Greases have been know and used since biblical times or before. One of the first greases was olive oil mixed with lime to make a calcium base grease. Greases can have many base oils and many thickeners. Grease is basically an oil that has been thickened and will thin under shear. Often used in hard to lubricate bearing where oiling is not possible and the oil will not cling, grease must be replaced in the bearing void as it is displaced. Hence grease fittings to force new grease into the voids and the need to repack wheel bearings. Many greases are EP rated with most using a sodium compound or Moly Di sulfide as the agent to keep metal to metal contact from occurring under very heavy load. Some of the thickeners are for very special uses and not often seen, but one should be careful when changing grease base/thickener system as some are not compatible and bad things happen to the bearing when mixed.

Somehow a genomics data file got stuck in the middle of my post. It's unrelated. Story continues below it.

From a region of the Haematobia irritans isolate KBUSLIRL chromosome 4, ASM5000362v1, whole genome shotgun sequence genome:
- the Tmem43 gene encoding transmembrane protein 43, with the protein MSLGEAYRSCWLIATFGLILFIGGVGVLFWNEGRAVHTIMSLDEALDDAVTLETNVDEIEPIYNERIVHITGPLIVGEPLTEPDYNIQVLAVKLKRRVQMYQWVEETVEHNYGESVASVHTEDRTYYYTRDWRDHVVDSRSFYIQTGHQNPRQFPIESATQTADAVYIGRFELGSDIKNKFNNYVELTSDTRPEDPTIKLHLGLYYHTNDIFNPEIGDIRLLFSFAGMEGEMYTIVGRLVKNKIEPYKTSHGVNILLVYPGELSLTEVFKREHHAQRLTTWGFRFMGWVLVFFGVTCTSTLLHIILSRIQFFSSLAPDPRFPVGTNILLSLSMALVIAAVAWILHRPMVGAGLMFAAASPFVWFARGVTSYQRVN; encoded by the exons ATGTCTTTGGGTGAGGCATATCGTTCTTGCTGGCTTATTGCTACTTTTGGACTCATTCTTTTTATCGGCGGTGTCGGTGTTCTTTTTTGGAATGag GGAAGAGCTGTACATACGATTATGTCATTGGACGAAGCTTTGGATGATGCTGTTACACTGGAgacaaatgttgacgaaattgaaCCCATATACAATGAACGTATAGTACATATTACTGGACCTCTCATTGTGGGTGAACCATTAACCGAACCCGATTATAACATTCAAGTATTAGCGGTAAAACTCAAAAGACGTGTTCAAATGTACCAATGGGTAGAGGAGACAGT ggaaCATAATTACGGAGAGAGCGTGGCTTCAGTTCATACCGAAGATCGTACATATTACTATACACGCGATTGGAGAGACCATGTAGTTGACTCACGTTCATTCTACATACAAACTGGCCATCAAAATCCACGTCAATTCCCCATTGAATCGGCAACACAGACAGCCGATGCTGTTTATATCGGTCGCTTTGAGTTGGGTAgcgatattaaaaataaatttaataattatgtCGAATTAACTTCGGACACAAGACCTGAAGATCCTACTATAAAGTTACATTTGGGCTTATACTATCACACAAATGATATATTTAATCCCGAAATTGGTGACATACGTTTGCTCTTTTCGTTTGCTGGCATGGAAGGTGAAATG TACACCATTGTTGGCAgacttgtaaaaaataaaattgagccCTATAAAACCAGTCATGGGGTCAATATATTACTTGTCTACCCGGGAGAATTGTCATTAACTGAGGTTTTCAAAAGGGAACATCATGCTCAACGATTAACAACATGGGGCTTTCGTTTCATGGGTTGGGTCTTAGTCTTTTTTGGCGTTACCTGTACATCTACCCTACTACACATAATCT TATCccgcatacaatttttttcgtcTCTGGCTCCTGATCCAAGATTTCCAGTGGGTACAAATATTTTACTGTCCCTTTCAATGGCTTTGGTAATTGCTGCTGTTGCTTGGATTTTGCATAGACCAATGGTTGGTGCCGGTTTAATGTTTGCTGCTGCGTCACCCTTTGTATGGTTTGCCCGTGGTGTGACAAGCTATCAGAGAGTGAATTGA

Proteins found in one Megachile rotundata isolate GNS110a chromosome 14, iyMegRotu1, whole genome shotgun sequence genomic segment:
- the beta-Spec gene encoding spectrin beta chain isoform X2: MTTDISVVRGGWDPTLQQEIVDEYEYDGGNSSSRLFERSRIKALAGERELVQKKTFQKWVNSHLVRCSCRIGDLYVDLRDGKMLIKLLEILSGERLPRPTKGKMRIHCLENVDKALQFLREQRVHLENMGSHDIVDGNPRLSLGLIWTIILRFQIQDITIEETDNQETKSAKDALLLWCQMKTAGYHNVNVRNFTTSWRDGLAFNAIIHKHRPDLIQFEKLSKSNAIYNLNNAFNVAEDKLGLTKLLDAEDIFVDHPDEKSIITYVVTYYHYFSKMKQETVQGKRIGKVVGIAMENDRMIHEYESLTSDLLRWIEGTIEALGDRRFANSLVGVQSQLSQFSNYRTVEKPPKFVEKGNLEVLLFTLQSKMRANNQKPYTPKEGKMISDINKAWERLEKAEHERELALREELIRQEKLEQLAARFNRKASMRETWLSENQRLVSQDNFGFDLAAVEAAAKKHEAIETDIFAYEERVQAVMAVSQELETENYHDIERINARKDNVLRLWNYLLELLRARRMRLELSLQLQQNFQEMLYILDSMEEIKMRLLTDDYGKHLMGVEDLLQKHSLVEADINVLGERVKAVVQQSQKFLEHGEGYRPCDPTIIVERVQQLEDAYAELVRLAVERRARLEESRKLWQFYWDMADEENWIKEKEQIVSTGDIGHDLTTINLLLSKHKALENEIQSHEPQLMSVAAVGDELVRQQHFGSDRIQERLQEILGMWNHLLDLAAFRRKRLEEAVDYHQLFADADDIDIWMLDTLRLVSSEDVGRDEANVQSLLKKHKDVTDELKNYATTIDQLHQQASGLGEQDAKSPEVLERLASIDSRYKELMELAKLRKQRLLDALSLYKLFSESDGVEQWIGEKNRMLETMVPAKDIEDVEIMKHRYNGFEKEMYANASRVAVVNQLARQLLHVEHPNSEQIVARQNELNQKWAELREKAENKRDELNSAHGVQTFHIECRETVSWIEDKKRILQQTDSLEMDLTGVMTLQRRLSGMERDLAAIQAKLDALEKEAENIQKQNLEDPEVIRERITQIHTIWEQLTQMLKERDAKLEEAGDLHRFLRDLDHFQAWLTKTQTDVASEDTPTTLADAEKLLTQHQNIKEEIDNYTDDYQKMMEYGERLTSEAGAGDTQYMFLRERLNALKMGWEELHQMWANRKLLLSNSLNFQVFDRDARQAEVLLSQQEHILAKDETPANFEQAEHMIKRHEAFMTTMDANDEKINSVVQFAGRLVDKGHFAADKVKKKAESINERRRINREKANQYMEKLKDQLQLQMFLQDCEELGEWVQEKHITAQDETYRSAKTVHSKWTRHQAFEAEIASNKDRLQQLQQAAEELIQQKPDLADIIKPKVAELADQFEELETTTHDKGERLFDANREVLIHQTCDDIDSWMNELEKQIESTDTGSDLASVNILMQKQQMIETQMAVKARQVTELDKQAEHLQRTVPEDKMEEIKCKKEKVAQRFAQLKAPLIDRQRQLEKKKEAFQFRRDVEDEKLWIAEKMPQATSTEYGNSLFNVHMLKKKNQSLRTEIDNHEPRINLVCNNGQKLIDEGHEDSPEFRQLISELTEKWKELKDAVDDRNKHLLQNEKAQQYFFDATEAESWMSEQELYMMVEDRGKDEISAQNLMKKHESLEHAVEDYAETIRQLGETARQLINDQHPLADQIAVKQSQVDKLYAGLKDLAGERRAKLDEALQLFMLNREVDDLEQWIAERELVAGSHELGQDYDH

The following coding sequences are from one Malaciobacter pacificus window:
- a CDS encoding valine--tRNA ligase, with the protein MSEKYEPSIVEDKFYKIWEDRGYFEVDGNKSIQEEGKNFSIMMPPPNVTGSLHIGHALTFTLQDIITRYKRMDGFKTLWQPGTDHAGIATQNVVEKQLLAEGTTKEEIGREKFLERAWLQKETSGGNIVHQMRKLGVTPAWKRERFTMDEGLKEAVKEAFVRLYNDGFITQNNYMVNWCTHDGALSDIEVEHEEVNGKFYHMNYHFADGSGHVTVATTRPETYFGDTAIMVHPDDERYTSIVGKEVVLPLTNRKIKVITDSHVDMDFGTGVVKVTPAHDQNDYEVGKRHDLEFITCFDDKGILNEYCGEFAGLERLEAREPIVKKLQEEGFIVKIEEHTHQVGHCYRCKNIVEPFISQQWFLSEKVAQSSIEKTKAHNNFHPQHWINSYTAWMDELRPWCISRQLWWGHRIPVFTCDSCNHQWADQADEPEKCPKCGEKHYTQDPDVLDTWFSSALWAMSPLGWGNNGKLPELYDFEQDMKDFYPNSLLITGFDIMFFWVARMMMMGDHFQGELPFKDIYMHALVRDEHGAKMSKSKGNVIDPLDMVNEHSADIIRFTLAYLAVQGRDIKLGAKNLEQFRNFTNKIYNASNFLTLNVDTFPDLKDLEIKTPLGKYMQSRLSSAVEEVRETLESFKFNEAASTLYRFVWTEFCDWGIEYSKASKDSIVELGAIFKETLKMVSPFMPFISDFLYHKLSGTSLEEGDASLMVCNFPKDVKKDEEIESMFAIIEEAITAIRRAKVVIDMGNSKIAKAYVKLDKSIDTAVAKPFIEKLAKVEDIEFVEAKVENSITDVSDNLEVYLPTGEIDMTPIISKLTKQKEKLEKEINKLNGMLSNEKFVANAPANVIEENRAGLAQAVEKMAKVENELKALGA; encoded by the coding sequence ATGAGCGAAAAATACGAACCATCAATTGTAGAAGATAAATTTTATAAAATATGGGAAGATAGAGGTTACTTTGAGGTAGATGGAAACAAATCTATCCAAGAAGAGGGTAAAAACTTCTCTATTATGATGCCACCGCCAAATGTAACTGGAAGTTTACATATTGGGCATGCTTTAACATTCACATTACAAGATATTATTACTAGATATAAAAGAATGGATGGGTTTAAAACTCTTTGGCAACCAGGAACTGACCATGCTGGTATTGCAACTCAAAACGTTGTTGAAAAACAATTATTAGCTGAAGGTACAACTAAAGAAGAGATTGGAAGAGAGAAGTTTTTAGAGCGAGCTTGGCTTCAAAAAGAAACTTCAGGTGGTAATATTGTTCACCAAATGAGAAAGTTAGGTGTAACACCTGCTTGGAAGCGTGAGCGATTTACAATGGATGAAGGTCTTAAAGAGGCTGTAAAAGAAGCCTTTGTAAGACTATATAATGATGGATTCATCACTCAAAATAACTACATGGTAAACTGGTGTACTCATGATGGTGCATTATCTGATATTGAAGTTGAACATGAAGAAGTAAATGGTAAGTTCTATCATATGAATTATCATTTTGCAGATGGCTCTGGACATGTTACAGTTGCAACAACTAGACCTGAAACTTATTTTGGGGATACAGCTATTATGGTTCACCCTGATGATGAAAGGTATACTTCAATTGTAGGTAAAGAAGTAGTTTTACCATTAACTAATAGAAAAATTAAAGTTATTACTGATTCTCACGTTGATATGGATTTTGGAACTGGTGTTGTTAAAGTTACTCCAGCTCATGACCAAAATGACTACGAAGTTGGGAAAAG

Most grease found in automotive supply houses are a #2 hardness grade. But some machines in the blacksmith shop call for other then a #2 hardness. Some lube points on Little Giants call for a softer grade and using the wrong grade makes the machine fail to run correctly.
LGI number ASTM worked (60 strokes)
penetration at 25 °C
tenths of a millimetre Appearance Consistency food analog
000 445-475 fluid cooking oil
00 400-430 semi-fluid apple sauce
0 355-385 very soft brown mustard
1 310-340 soft tomato paste
2 265-295 "normal" grease peanut butter
3 220-250 firm vegetable shortening
4 175-205 very firm frozen yogurt
5 130-160 hard smooth pate
6 85-115 very hard cheddar cheese
Grade 0 to grade 3 are pretty common in machine tools. The color of grease IE green, blue, red etc is mostly an advertising gimmick.
Written by Jeff Reinhardt